Hi Austin, my old Toyota Corolla might have a major internal coolant leak as per my mechanic who seems to think I need to get a new car.
Can you tell me what are the common blown head gasket symptoms I should be concerned with? He wants to charge me $1,100 to replace the headgasket.
Hello there Jennifer,
Yes, I can see where you would be a little leery of putting that kind of money in an older vehicle. There are a few common blown head gasket symptoms I would be looking for and they are.
1. White smoke from the exhaust pipe – When coolant is leaked inside the cylinder the spark plug tries to burn it like it would gasoline and it can not. So what you see out the tailpipe is white smoke/steam
2. Constant loss of coolant – if you are continually adding coolant to the radiator and see NO obvious external coolant leak anywhere.
3. Running rough – engine miss firing. When the coolant/water enters the cylinder it will basically put out the spark from the spark plug and that cylinder will not be able to fire and do it’s job. So what happens is that cylinder is “dead” and you will feel a missfire because of it. The engine will run rough, try to die and will get poor fuel mileage due to the miss.
4. Lack of engine compression – since there is a tear or hole in the headgasket on one or more of the cylinders the cylinder can not hold pressure. If you were to do a compression test on all cylinders you would notice a drastic drop in compression on those cylinders with the headgasket leak.
5. Coolant inside the engine oil – not all the time, but sometimes the engine oil will get mixed with coolant from the headgasket leak and cause the engine oil to look like a chocolate milkshake instead of clear to dark brown or black looking oil.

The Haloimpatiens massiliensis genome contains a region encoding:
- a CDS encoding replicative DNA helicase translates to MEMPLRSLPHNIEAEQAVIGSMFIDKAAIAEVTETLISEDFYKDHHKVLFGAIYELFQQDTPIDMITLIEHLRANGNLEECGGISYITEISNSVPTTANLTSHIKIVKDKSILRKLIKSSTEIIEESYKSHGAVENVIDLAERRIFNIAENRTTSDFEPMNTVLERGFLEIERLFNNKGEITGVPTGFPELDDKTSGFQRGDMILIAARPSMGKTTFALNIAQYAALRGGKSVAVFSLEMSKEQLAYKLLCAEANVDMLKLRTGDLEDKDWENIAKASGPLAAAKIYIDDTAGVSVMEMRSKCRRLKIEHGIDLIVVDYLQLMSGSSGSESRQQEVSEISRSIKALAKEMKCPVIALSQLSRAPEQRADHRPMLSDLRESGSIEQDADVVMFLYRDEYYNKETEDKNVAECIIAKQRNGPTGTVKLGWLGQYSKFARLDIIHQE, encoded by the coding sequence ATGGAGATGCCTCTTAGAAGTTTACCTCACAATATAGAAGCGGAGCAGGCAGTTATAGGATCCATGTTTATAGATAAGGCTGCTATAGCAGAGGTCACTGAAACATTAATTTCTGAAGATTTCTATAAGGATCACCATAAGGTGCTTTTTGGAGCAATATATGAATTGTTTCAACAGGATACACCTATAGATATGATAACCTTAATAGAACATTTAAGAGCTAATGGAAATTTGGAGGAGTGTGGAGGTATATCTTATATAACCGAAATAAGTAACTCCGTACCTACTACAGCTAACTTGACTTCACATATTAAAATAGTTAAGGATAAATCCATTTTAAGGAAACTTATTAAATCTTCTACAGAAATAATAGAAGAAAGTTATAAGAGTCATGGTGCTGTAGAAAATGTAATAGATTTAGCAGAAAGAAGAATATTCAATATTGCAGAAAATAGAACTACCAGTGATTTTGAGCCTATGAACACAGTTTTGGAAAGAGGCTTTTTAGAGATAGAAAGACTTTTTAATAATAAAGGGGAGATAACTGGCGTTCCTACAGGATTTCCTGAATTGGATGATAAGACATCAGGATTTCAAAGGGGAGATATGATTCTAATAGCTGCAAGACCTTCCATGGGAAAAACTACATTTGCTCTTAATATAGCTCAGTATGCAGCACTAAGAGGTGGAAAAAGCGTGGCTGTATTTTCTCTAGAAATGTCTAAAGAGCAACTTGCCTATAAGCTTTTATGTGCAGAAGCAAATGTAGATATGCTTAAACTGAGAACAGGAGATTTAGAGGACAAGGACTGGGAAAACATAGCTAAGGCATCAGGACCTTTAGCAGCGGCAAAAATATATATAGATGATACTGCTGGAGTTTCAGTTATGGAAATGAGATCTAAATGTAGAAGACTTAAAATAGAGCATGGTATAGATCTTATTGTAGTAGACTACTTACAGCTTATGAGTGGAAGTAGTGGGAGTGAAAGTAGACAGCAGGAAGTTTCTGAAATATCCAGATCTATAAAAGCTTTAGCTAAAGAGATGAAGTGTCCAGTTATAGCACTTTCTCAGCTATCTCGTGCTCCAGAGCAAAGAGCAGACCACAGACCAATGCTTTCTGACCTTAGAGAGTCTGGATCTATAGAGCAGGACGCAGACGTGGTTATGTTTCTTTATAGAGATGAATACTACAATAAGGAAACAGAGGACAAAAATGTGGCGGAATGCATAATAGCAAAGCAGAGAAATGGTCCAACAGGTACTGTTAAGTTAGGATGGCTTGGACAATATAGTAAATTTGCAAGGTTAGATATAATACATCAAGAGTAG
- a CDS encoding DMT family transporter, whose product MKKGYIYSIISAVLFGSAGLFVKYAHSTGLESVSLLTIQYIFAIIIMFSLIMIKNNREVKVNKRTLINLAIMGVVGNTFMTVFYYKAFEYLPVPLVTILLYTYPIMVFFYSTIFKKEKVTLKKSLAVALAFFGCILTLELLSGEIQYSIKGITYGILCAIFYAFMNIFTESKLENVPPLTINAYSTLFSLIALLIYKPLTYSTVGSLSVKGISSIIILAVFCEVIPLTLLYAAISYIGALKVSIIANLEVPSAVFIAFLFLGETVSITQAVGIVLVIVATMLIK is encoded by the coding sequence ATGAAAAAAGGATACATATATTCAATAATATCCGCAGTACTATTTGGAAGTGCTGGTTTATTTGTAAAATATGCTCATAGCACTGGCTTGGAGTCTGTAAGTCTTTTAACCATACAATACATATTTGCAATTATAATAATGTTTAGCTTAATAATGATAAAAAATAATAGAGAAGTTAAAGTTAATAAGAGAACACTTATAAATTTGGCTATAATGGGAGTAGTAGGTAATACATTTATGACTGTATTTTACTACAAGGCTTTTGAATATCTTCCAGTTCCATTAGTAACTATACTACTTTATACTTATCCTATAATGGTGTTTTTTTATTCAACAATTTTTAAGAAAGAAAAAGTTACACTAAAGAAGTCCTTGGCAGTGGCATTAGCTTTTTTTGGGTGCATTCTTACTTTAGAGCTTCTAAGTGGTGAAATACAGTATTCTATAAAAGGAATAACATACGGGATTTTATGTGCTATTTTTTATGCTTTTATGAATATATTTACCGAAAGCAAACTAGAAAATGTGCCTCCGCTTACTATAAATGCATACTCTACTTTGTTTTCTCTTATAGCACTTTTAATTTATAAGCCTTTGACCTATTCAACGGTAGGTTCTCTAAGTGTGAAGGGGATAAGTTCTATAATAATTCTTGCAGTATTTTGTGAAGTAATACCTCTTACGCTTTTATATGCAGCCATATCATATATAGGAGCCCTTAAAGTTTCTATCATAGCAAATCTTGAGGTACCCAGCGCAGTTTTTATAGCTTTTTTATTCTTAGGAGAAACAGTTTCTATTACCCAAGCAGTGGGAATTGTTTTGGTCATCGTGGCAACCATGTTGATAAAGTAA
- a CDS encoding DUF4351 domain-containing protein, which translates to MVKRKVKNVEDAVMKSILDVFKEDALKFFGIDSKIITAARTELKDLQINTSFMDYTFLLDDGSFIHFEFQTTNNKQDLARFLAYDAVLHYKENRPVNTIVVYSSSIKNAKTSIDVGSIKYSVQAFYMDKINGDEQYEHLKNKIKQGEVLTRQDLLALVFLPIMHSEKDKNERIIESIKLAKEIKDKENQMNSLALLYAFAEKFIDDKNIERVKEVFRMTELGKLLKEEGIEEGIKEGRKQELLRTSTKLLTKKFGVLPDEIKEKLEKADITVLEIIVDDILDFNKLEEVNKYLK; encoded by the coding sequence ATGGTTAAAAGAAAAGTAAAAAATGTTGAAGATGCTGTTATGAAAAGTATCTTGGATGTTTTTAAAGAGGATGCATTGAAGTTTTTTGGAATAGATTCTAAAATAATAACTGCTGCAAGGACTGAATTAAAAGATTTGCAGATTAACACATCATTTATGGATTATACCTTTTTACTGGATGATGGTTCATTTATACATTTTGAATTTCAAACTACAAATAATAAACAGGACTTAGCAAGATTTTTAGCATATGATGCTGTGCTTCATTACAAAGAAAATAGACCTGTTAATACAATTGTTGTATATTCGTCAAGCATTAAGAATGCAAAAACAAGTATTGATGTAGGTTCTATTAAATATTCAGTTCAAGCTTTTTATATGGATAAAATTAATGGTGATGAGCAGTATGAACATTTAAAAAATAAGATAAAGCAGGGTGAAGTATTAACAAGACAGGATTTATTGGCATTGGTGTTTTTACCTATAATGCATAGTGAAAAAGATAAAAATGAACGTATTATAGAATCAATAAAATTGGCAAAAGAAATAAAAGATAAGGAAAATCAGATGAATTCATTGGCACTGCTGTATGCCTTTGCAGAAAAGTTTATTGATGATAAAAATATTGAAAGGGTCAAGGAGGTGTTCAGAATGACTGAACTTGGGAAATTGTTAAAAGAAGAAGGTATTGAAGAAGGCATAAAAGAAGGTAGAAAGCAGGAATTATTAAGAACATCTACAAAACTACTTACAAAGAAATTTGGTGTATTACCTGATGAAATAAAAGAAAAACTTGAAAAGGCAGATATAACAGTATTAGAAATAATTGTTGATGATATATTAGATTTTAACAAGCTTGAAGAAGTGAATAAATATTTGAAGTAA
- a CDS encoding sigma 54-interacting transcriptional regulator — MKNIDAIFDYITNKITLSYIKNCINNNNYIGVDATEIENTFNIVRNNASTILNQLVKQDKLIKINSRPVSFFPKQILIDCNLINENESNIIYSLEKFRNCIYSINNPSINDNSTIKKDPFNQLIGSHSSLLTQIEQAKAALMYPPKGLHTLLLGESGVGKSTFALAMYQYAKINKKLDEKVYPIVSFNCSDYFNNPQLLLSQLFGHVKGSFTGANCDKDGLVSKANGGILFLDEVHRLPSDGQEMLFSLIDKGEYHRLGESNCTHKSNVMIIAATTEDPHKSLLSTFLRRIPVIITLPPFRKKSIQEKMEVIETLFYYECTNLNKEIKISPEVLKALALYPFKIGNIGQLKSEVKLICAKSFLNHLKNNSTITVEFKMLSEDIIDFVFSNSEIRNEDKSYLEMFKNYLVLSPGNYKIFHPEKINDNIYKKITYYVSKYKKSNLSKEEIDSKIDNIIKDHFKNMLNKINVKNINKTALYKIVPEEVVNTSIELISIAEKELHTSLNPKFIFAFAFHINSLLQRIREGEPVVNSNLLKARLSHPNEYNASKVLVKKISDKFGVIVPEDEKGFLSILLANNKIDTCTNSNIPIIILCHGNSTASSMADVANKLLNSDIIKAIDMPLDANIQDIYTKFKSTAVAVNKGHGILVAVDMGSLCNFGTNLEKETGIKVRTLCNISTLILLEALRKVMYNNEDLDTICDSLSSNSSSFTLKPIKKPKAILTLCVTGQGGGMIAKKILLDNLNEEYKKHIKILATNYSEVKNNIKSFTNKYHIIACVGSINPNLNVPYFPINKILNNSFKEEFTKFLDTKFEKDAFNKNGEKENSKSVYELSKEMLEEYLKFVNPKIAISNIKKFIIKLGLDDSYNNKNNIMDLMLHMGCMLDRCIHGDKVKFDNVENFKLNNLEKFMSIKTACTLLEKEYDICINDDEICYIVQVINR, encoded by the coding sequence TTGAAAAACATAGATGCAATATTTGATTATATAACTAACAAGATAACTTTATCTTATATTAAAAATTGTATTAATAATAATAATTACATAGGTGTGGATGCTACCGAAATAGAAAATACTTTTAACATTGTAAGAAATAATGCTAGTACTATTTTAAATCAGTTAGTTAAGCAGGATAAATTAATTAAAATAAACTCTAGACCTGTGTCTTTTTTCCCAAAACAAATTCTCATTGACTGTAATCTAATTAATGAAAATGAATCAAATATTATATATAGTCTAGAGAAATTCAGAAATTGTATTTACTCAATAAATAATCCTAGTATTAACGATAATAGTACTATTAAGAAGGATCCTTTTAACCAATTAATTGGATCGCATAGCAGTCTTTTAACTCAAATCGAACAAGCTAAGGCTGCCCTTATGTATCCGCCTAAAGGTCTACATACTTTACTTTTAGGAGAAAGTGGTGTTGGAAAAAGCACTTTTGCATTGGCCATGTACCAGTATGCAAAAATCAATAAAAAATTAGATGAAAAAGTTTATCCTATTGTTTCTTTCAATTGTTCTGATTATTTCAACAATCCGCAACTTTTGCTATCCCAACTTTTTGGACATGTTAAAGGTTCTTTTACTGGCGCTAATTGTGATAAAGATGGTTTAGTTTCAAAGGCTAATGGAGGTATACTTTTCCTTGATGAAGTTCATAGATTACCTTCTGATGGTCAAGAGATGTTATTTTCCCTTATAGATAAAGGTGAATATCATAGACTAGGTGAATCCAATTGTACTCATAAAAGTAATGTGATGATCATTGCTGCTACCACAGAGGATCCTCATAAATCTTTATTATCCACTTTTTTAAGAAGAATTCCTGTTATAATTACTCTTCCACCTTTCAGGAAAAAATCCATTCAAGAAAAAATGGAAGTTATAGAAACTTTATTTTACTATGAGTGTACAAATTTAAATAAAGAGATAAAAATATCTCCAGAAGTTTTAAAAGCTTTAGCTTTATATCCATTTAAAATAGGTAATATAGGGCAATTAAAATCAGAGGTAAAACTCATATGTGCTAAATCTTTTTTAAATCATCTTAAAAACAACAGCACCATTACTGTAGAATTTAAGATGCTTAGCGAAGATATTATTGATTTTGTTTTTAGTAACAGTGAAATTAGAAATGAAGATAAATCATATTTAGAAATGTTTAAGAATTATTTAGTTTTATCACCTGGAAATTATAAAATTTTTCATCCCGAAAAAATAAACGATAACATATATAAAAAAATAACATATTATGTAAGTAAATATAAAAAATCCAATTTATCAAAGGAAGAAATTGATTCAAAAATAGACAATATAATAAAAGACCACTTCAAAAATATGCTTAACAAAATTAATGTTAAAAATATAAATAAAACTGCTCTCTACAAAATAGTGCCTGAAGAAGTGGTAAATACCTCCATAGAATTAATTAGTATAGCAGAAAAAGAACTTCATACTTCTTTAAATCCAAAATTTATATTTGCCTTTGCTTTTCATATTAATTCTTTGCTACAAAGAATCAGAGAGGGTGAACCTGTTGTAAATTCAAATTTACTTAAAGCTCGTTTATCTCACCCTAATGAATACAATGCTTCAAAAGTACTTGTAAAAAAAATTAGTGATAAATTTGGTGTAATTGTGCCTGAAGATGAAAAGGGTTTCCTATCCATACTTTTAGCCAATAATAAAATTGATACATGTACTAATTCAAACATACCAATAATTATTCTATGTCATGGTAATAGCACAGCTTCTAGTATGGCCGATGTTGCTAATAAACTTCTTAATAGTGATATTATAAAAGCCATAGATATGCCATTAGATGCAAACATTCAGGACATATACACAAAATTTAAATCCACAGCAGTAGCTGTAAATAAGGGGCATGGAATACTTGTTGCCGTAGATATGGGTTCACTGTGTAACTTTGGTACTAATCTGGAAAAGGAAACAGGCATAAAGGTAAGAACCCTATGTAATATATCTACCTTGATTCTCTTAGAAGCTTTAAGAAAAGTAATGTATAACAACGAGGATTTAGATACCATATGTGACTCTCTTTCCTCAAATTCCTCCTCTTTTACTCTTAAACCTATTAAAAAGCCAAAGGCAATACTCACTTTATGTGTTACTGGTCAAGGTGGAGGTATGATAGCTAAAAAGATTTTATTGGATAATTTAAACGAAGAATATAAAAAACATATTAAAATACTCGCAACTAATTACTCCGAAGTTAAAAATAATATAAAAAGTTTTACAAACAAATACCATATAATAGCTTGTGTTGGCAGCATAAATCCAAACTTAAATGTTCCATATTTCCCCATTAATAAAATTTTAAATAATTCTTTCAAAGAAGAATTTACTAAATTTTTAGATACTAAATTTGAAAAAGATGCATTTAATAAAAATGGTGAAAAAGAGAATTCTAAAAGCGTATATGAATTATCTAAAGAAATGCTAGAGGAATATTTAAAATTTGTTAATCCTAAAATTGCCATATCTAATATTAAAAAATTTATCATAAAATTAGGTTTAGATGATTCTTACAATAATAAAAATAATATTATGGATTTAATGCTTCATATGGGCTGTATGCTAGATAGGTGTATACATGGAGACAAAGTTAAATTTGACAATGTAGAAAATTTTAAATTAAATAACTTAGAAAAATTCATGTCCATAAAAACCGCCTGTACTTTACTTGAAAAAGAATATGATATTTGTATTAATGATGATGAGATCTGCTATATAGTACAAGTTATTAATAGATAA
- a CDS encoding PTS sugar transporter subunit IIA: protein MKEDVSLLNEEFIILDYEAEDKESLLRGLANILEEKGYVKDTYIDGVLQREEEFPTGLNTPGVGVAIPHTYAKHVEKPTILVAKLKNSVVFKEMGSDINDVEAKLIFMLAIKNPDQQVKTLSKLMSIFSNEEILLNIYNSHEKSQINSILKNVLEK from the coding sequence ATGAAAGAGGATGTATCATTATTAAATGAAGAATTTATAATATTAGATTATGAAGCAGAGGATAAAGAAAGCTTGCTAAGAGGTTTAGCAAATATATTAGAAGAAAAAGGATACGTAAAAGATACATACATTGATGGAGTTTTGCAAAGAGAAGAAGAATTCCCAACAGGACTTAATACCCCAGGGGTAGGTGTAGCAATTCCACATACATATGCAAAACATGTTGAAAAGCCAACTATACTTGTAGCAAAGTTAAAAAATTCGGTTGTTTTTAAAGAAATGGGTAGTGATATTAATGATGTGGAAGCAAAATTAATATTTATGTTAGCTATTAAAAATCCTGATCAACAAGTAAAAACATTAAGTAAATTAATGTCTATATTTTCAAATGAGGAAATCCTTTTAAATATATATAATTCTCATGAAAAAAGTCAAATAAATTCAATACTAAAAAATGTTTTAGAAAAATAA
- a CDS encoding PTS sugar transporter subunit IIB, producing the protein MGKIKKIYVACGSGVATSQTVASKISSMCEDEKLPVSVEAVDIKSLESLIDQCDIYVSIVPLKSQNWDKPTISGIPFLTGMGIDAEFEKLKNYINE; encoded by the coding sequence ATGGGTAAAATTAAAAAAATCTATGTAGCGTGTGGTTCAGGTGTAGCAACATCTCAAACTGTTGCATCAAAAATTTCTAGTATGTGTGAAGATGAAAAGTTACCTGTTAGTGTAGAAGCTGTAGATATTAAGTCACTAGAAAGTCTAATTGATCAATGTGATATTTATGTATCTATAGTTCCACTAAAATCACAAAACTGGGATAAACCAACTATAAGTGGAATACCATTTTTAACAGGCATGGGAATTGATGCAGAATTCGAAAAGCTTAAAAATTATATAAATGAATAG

What should you do first?
Get a cooling system pressure test to help you determine if you have an internal (headgasket) or external coolant leak (hose, water pump, radiator etc.)
Once you think you are sure you have an internal leak, I would then do a compression test to make sure only 1-2 cylinders are affected and not a total loss of compression across all cylinders.
Now, before you just run out and spend $1,100 on a headgasket replacement try this first.
I have used this headgasket sealer for many many years with a great success rate. Do it like this NOT as described on the can.
1. Get a can of K&W Engine Block Sealer – or the new Nanotech Block Sealer by K&W from your local auto part store.
2. Mix that can in a bucket with plain tap water and mix together
3. Drain out all the coolant from the engine and radiator as best as you can.
4. Pour in the contents of the bucket and top off and mix using a water hose.
5. Now, drive the car for a total of 500 miles to help get the sealer into the hole in the headgasket and plug it up.
6. After the 500 miles drain out the radiator and sealer from the engine.
If the sealer worked, it should be a permanent seal. You need to make sure you repair the initial cause of the overheating though as the headgasket failure is just the symptom of the overheating problem.
You will NOT have freeze or boil over protection during this 500 mile period so keep your radiator and engine from freezing.
This really works well, and I hope it works for you too.
Feel free to comment, share on Facebook etc. and help your friends save a ton of money.
I made this video for those of you who do not want to read :)